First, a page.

This duo of young women go so far as to claim that “the permanence of marriage seems naive, almost arrogant.” Others, of course, might be forgiven for seeing unbridled arrogance in dismissing an institution that has been central to human flourishing for thousands of years.
They cite authorities who make the predictable arguments that humans are not hardwired for monogamy, anyway. Bennett and Ellison propose that perhaps a series of short, mostly monogamous relationships is best. “For us, it’s not that we reject monogamy altogether — indeed, one of us is going on six years with a partner — but that the idea of marriage has become so tainted, and simultaneously so idealized, that we’re hesitant to engage in it,” they explain.
In their essay, Bennett and Ellison cite a considerable body of research on marriage and make reference to our disastrous divorce rate. Nevertheless, it never seems to cross their minds that the very social trends they celebrate were the cause of marital decline — both in terms of individual marriages and the institution of marriage itself.
The moral revolutions of the late-twentieth century brought personal autonomy to preeminence. These moral revolutions included the rise of “no fault” divorce and a host of other developments that subverted marriage. Chief among these was the “liberation” of sex from marriage. Once sexual intercourse was no longer limited to married couples, marriage lost respect and binding authority, becoming more like a mere legal contract. Once having children out of wedlock was normalized (at least in many sectors of the society), marriage became a lifestyle option and little else.
There is an amazing lack of humility in the article by Bennett and Ellison, and a breathtaking lack of concern for other women as well. What about women who are not so professional, so secular, and so liberated from a desire for marriage? They are simply thrown under the bus, run over by the very social trends and moral revolutions these women champion and celebrate.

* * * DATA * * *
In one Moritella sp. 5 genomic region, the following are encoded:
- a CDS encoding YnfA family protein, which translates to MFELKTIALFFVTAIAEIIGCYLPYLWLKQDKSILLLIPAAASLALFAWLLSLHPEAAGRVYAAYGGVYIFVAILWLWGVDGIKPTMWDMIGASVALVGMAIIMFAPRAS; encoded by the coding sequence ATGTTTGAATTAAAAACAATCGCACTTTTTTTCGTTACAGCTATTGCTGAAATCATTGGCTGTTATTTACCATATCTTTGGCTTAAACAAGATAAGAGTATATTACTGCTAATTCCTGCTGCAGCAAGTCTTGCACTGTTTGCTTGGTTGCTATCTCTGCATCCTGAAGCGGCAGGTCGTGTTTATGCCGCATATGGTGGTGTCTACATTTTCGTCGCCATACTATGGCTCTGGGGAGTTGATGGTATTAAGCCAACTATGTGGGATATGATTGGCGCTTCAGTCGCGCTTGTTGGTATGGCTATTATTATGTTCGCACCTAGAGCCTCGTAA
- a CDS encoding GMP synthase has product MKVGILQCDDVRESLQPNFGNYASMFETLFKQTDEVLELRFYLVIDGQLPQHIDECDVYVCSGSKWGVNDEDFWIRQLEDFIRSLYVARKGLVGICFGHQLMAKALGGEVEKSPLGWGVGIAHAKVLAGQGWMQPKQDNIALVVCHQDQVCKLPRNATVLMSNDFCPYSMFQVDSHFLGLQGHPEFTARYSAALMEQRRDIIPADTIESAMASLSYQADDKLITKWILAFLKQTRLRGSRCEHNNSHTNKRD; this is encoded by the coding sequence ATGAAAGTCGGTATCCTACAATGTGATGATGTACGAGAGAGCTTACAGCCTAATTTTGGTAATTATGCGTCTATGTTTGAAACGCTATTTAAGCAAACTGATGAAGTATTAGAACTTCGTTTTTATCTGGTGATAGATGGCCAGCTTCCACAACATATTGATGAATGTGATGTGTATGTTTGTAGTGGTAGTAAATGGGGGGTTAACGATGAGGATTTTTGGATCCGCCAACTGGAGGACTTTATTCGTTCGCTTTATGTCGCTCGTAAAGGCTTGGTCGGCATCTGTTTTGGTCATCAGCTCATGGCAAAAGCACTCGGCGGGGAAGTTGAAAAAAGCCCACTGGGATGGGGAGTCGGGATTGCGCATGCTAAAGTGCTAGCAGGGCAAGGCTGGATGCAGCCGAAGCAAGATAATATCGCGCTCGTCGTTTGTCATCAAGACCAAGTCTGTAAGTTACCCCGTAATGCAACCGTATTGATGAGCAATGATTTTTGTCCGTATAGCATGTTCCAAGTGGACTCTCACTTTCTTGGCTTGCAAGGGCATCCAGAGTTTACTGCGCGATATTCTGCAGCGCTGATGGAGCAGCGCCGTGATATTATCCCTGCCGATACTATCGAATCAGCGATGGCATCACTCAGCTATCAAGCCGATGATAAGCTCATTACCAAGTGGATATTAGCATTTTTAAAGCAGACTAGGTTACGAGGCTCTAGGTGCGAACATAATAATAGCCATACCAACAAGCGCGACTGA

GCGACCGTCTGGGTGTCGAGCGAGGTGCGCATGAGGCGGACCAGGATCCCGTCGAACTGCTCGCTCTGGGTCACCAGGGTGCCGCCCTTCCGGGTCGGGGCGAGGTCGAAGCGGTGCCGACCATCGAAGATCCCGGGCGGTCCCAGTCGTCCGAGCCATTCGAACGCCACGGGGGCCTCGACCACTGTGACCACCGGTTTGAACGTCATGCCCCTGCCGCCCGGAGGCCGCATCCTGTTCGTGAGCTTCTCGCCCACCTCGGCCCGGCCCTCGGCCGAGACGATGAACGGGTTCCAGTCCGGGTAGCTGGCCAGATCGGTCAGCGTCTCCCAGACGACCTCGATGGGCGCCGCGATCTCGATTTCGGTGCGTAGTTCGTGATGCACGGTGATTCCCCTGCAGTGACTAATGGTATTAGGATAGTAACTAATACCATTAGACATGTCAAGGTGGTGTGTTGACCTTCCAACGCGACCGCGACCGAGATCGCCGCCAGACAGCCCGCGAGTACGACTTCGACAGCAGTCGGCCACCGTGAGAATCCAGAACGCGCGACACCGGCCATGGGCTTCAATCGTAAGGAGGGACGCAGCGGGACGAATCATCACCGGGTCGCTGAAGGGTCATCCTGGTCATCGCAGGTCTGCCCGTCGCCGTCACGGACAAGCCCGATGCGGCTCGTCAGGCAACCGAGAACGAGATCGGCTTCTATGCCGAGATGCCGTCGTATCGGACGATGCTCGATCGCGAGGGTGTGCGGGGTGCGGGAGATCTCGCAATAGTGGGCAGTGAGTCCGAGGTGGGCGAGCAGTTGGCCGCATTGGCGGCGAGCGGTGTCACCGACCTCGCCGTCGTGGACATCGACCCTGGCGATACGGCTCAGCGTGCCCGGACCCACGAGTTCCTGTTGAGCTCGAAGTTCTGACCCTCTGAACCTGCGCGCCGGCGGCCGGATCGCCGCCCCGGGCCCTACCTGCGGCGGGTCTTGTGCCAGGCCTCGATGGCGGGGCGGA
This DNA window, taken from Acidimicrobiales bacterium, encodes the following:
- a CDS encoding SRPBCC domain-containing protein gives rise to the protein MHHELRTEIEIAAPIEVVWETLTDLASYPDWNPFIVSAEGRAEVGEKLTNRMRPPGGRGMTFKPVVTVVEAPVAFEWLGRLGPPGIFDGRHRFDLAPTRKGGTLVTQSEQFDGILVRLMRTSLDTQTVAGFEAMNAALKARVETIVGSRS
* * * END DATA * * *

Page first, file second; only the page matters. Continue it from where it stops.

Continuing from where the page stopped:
The Christian church should take careful note of this essay, not because its arguments are unprecedented, but because its distillation of these arguments in one of the nation’s two major newsweeklies must not escape attention. Christians see marriage, first of all, as an institution made good and holy by the Creator. Its value, for us, is not established by sociology but by Scripture. We also understand that God gave us marriage for our good, for our protection, for our sanctification, and for human flourishing.
In other words, the Bible compels us to see marriage as essential to human happiness, health, and infinitely more.
The essay by Jessica Bennett and Jesse Ellison is an undeniable reminder of our challenge to rebuild a marriage culture, and to start inside our own churches. “Once upon a time, marriage made sense,” Bennett and Ellison assert. One essential task for the Christian church is to rebuild and maintain a marriage culture — even when marriage itself no longer makes sense to so many around us.
About the Author
R. Albert Mohler, Jr., Ph.D. is president of The Southern Baptist Theological Seminary in Louisville, Ky.